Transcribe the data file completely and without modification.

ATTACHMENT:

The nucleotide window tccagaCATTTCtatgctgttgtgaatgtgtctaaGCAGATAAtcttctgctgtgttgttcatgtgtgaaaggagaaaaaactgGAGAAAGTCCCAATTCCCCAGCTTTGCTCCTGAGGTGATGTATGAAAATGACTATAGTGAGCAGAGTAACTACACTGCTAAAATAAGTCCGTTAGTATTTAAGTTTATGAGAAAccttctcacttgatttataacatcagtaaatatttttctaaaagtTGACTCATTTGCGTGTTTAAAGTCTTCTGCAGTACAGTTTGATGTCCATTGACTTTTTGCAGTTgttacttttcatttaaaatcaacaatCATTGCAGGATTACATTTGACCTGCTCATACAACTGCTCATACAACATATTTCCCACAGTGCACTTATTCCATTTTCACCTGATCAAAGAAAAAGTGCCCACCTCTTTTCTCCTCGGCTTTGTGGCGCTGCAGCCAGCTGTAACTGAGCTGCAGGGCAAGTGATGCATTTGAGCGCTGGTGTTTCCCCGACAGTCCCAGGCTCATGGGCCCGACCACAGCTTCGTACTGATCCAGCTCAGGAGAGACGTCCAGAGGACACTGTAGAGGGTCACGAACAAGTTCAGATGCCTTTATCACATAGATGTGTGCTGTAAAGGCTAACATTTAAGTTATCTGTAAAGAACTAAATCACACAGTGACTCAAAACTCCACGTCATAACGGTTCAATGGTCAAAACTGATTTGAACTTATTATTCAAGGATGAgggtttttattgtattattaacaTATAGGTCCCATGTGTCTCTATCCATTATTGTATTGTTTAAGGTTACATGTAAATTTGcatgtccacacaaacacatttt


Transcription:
The nucleotide window tccagaCATTTCtatgctgttgtgaatgtgtctaaGCAGATAAtcttctgctgtgttgttcatgtgtgaaaggagaaaaaactgGAGAAAGTCCCAATTCCCCAGCTTTGCTCCTGAGGTGATGTATGAAAATGACTATAGTGAGCAGAGTAACTACACTGCTAAAATAAGTCCGTTAGTATTTAAGTTTATGAGAAAccttctcacttgatttataacatcagtaaatatttttctaaaagtTGACTCATTTGCGTGTTTAAAGTCTTCTGCAGTACAGTTTGATGTCCATTGACTTTTTGCAGTTgttacttttcatttaaaatcaacaatCATTGCAGGATTACATTTGACCTGCTCATACAACTGCTCATACAACATATTTCCCACAGTGCACTTATTCCATTTTCACCTGATCAAAGAAAAAGTGCCCACCTCTTTTCTCCTCGGCTTTGTGGCGCTGCAGCCAGCTGTAACTGAGCTGCAGGGCAAGTGATGCATTTGAGCGCTGGTGTTTCCCCGACAGTCCCAGGCTCATGGGCCCGACCACAGCTTCGTACTGATCCAGCTCAGGAGAGACGTCCAGAGGACACTGTAGAGGGTCACGAACAAGTTCAGATGCCTTTATCACATAGATGTGTGCTGTAAAGGCTAACATTTAAGTTATCTGTAAAGAACTAAATCACACAGTGACTCAAAACTCCACGTCATAACGGTTCAATGGTCAAAACTGATTTGAACTTATTATTCAAGGATGAgggtttttattgtattattaacaTATAGGTCCCATGTGTCTCTATCCATTATTGTATTGTTTAAGGTTACATGTAAATTTGcatgtccacacaaacacatttt